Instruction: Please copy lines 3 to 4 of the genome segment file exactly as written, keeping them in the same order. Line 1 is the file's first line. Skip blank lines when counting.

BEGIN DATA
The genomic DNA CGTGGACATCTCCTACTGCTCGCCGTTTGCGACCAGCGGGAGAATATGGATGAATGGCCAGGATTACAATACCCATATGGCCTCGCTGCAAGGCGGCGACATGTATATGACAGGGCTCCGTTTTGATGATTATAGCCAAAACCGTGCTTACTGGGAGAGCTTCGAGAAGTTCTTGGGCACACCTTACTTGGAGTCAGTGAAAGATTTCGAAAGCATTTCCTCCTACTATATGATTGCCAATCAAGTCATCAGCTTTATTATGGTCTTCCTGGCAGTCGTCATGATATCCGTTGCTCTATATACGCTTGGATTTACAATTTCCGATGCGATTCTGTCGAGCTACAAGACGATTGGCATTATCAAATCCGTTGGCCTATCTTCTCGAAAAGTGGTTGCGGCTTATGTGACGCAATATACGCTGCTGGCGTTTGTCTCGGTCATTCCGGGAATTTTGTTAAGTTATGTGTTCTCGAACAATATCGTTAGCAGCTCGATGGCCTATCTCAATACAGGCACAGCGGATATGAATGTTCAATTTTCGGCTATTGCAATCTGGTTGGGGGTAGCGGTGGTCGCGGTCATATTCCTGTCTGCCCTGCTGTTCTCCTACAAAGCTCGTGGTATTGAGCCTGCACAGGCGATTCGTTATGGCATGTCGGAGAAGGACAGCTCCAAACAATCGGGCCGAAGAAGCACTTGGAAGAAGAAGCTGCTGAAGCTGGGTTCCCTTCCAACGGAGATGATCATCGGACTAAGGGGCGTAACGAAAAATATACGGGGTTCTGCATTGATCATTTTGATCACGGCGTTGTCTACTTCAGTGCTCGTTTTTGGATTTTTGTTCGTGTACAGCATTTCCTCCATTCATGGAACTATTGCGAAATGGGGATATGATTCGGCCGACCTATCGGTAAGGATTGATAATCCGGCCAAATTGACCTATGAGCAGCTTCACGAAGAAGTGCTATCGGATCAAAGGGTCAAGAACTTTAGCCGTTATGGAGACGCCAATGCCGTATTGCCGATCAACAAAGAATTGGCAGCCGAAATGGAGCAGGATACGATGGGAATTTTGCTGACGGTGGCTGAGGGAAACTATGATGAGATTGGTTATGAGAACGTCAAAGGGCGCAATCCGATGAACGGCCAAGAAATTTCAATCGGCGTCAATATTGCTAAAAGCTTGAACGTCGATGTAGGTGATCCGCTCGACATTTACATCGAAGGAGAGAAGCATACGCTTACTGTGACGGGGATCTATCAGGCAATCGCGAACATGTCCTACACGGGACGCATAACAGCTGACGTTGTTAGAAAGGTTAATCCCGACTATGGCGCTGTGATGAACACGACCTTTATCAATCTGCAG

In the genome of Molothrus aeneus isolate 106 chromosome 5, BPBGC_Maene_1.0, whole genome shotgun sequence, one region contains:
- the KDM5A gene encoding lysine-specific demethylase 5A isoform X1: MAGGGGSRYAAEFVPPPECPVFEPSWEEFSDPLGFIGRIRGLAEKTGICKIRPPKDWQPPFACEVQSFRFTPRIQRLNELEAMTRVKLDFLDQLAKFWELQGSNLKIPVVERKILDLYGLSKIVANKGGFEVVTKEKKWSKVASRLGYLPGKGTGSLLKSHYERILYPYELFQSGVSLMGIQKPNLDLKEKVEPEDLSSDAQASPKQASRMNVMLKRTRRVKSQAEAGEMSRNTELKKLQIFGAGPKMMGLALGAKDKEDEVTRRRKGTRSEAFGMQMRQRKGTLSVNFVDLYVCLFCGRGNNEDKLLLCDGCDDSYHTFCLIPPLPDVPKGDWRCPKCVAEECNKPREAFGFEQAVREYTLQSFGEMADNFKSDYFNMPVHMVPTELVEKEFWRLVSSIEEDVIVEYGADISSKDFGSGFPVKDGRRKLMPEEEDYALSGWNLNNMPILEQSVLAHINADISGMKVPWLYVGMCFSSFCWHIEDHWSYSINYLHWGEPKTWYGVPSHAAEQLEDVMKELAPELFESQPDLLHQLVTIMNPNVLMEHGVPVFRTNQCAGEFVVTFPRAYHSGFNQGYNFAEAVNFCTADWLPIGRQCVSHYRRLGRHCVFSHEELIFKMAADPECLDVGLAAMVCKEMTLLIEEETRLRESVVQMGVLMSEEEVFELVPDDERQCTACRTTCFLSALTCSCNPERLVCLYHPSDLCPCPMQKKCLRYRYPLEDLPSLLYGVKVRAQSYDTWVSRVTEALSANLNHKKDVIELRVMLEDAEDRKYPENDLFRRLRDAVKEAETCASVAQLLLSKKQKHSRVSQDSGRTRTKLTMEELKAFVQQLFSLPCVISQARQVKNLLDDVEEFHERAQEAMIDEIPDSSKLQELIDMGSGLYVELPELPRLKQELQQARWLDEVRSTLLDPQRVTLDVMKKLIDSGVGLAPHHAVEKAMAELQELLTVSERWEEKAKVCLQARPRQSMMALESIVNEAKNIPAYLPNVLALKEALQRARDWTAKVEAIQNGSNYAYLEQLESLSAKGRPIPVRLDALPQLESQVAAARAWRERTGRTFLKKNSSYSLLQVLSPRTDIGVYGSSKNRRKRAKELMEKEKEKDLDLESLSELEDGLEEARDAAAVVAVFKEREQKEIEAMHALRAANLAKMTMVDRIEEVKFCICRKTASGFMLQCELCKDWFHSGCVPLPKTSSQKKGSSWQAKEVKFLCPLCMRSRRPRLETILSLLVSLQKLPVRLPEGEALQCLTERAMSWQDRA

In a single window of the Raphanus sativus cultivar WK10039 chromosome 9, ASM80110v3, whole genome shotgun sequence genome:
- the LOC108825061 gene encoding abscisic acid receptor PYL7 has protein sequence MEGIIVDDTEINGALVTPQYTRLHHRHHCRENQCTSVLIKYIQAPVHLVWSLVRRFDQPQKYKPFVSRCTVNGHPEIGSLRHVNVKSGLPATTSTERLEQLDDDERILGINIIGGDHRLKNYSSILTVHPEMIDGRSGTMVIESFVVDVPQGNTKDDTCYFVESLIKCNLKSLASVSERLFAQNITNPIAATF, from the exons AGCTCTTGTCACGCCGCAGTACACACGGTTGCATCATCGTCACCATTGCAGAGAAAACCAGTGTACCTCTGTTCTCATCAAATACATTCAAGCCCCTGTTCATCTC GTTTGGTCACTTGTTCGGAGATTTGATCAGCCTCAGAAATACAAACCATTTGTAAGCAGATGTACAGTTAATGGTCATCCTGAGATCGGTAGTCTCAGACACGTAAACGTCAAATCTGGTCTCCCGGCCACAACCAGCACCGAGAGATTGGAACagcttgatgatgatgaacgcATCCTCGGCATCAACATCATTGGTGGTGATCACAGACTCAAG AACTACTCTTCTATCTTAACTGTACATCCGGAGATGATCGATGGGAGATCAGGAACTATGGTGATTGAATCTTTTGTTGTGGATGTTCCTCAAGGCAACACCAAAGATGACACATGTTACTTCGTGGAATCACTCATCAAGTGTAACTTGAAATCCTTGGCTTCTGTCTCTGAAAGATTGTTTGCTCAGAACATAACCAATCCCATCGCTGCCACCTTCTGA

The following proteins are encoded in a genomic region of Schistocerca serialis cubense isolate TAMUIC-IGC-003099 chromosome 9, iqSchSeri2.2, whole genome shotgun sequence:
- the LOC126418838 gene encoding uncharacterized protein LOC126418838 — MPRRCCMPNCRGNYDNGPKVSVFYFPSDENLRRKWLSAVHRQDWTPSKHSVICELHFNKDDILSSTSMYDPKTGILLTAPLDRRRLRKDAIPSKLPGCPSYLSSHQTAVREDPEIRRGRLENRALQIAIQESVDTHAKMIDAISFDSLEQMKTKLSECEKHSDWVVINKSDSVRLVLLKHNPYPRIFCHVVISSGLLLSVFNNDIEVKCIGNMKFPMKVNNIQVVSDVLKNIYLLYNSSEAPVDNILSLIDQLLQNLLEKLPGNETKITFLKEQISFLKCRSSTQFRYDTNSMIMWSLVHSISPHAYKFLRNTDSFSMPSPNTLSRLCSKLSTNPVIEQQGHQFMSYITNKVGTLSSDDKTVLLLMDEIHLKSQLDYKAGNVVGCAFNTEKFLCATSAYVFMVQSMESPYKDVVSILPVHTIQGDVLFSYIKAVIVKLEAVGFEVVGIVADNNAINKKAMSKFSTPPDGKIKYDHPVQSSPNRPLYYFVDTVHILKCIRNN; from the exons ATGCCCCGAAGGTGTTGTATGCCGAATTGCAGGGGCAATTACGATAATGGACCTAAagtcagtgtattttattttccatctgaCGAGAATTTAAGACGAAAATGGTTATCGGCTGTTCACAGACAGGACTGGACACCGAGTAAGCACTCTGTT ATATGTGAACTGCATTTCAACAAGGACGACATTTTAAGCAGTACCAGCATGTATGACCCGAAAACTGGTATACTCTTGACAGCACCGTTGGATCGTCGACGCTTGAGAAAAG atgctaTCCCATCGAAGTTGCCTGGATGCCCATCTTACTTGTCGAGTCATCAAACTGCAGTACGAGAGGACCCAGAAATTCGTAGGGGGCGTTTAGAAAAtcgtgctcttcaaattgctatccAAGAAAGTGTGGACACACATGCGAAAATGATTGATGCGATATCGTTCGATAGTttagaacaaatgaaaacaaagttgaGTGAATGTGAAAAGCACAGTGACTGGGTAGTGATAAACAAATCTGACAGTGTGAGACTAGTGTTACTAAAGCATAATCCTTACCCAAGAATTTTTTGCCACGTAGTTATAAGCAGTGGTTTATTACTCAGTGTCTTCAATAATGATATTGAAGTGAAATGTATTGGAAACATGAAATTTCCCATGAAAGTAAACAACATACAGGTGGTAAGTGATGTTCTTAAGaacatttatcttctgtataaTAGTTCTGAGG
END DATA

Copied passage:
- the KDM5A gene encoding lysine-specific demethylase 5A isoform X1: MAGGGGSRYAAEFVPPPECPVFEPSWEEFSDPLGFIGRIRGLAEKTGICKIRPPKDWQPPFACEVQSFRFTPRIQRLNELEAMTRVKLDFLDQLAKFWELQGSNLKIPVVERKILDLYGLSKIVANKGGFEVVTKEKKWSKVASRLGYLPGKGTGSLLKSHYERILYPYELFQSGVSLMGIQKPNLDLKEKVEPEDLSSDAQASPKQASRMNVMLKRTRRVKSQAEAGEMSRNTELKKLQIFGAGPKMMGLALGAKDKEDEVTRRRKGTRSEAFGMQMRQRKGTLSVNFVDLYVCLFCGRGNNEDKLLLCDGCDDSYHTFCLIPPLPDVPKGDWRCPKCVAEECNKPREAFGFEQAVREYTLQSFGEMADNFKSDYFNMPVHMVPTELVEKEFWRLVSSIEEDVIVEYGADISSKDFGSGFPVKDGRRKLMPEEEDYALSGWNLNNMPILEQSVLAHINADISGMKVPWLYVGMCFSSFCWHIEDHWSYSINYLHWGEPKTWYGVPSHAAEQLEDVMKELAPELFESQPDLLHQLVTIMNPNVLMEHGVPVFRTNQCAGEFVVTFPRAYHSGFNQGYNFAEAVNFCTADWLPIGRQCVSHYRRLGRHCVFSHEELIFKMAADPECLDVGLAAMVCKEMTLLIEEETRLRESVVQMGVLMSEEEVFELVPDDERQCTACRTTCFLSALTCSCNPERLVCLYHPSDLCPCPMQKKCLRYRYPLEDLPSLLYGVKVRAQSYDTWVSRVTEALSANLNHKKDVIELRVMLEDAEDRKYPENDLFRRLRDAVKEAETCASVAQLLLSKKQKHSRVSQDSGRTRTKLTMEELKAFVQQLFSLPCVISQARQVKNLLDDVEEFHERAQEAMIDEIPDSSKLQELIDMGSGLYVELPELPRLKQELQQARWLDEVRSTLLDPQRVTLDVMKKLIDSGVGLAPHHAVEKAMAELQELLTVSERWEEKAKVCLQARPRQSMMALESIVNEAKNIPAYLPNVLALKEALQRARDWTAKVEAIQNGSNYAYLEQLESLSAKGRPIPVRLDALPQLESQVAAARAWRERTGRTFLKKNSSYSLLQVLSPRTDIGVYGSSKNRRKRAKELMEKEKEKDLDLESLSELEDGLEEARDAAAVVAVFKEREQKEIEAMHALRAANLAKMTMVDRIEEVKFCICRKTASGFMLQCELCKDWFHSGCVPLPKTSSQKKGSSWQAKEVKFLCPLCMRSRRPRLETILSLLVSLQKLPVRLPEGEALQCLTERAMSWQDRA

In a single window of the Raphanus sativus cultivar WK10039 chromosome 9, ASM80110v3, whole genome shotgun sequence genome: